WandaFearsBlog: How Many Gallons of Milk Does it Take to get Through a Snowstorm?

How Many Gallons of Milk Does it Take to get Through a Snowstorm?

We knew it was an eventuality.  Even though we had record high temperatures on Christmas Day with the hurricane-like weather, we're now experiencing the first snowfall "panic" here in Virginia.  But, I'd like to encourage everyone that instead of making a mad rush to the grocery store and buying more milk and bread than you actually ever consume in an entire year, to prepare your home, family and pets more practically for the few days we may spend off the grid.  Here are some tips to ensure safety for all during the inclement weather.

 

Personal Safety:

First and foremost in the event of a power outage, make sure there is enough food and water (more essential than milk!) for your family for 3 days.  Make sure there is enough pet food as well, because they're a part of your family, too!  Include in your emergency kit non-perishable food items along with a can-opener and one gallon of water per person, per day.   Only second to food and water is a flashlight that you will absolutely need if the power goes out along with extra batteries.  Fill all necessary prescriptions and make sure you have an emergency preparedness kit which includes other items such as:

     -First Aid Kit

     -Sanitation/hygiene items

     -Battery operated Radio

     -Cash

Make sure all of your phones, tablets or computers are fully charged.  Report any outages to www.dom.com in the state of Virginia.  For more advice on how to stock your kit, click here.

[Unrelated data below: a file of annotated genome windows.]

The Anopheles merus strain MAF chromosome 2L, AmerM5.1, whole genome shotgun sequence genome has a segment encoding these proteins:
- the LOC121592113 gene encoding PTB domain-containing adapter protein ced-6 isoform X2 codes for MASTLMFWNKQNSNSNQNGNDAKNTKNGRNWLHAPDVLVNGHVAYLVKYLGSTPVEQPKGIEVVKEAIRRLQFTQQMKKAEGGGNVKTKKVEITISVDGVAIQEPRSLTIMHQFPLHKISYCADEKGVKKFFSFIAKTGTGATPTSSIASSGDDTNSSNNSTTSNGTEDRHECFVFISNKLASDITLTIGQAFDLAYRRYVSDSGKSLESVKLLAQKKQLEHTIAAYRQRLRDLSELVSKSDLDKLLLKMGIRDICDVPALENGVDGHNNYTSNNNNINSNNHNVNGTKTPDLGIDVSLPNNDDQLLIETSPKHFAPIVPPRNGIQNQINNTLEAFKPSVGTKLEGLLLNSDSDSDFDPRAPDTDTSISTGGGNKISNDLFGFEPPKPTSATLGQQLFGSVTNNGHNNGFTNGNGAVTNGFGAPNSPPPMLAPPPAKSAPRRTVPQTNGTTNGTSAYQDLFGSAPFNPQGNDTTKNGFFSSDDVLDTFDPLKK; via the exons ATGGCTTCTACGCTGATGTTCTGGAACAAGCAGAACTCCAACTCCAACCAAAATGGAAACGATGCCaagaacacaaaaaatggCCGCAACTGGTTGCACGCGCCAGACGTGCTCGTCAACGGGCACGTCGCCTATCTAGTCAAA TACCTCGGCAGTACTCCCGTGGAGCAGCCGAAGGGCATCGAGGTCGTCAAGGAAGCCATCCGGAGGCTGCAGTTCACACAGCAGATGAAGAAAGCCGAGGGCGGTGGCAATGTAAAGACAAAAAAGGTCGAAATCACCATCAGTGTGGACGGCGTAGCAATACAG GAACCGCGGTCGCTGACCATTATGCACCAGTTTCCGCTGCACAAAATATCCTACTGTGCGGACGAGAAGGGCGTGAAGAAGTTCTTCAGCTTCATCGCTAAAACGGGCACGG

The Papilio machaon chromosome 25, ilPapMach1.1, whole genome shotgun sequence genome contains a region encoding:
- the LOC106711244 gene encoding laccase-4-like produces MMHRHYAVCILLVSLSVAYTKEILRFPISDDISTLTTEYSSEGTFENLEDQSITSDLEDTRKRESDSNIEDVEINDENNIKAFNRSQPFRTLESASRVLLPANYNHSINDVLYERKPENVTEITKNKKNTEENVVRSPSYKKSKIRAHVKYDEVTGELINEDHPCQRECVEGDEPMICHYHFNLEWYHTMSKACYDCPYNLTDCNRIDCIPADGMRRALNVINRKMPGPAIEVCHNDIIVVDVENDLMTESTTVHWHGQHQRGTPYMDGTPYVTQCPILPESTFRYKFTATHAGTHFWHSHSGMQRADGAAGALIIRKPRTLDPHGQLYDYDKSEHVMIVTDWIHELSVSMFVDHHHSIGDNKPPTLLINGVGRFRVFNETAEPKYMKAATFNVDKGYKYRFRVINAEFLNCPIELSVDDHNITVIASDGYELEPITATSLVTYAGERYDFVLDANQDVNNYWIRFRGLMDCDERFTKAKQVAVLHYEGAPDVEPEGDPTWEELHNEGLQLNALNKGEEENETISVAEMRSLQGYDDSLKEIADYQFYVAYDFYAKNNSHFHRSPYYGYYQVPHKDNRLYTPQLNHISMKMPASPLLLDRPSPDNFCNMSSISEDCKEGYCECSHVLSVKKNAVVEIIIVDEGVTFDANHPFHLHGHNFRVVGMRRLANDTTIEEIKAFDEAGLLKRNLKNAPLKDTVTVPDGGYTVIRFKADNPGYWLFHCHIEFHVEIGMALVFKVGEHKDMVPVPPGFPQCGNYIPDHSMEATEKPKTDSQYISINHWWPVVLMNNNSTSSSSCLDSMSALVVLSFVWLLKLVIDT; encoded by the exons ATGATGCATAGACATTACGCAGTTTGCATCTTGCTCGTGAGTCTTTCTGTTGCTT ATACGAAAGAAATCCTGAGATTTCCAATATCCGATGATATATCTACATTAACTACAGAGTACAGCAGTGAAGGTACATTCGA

Home Safety:

-Locate any potentially dangerous branches near power lines or your roof that could break from heavy snowfall or gusts of wind.If you have time, make sure your gutters are clear to allow water to easily drain or not cause significant damage if the water freezes.  

-If you have time, make sure your gutters are clear to allow water to easily drain or not cause significant damage if the water freezes.  Protect you

-Protect your home's pipes from freezing.  Even if your home is warm, this is still a potential danger.  Insulate your pipes and leave a constant drip of water in lower temperatures.  If you don't have time to insulate, open your kitchen and bathroom cabinets to allow warm air to circulate.

-Keep your attic no warmer than 5-10 degrees above the outside weather.  This can prevent overall water damage to your home due to the melting and re-freezing of water on your home's roof.

-Carbon monoxide is a big danger during winter storms due to improper ventilation of furnaces and other fuel burning devices.  Keep carbon-monoxide detectors on every level of your home.

 

 

It is recommended that you keep two emergency kits, one in your car (along with a full tank of gas) and one in your home, because you never know where you might get stuck in bad weather.

We are lucky enough to live in a temperate climate where a lot of these issues can usually be resolved in a few days, but that is no excuse for not being prepared!

 

Enjoy the first snow of the season, be safe, and hopefully you'll get to go sledding!

 

 

WandaFears, Realtor ABR CRS GRI WCR

Richmond, Va. Long and Foster Realtors

www.wandafears.com
wanda@wandafears.com


804-909-2777

www.facebook.com/wandafears

Comment balloon 2 commentsWanda Fears • January 21 2016 11:44AM

Comments

Great advice Wanda, our homes, pets and plants need be a concern in horrible weather conditions. I'll be praying for you all and wish we could share our warmer climate.

Posted by Bob Ratliff, "Sold on Bob" (CB Stagecoach ~ Broker Associate) over 2 years ago

Good afternoon Wanday,

If i thought I was getting snowed in for a few days it would be two gallons!

Stay safe and warm.

Make yourself an outstanding day.

Posted by Raymond E. Camp, Licensed Real Estate Salesperson Greater Rochester (Howard Hanna Real Estate Services) over 2 years ago

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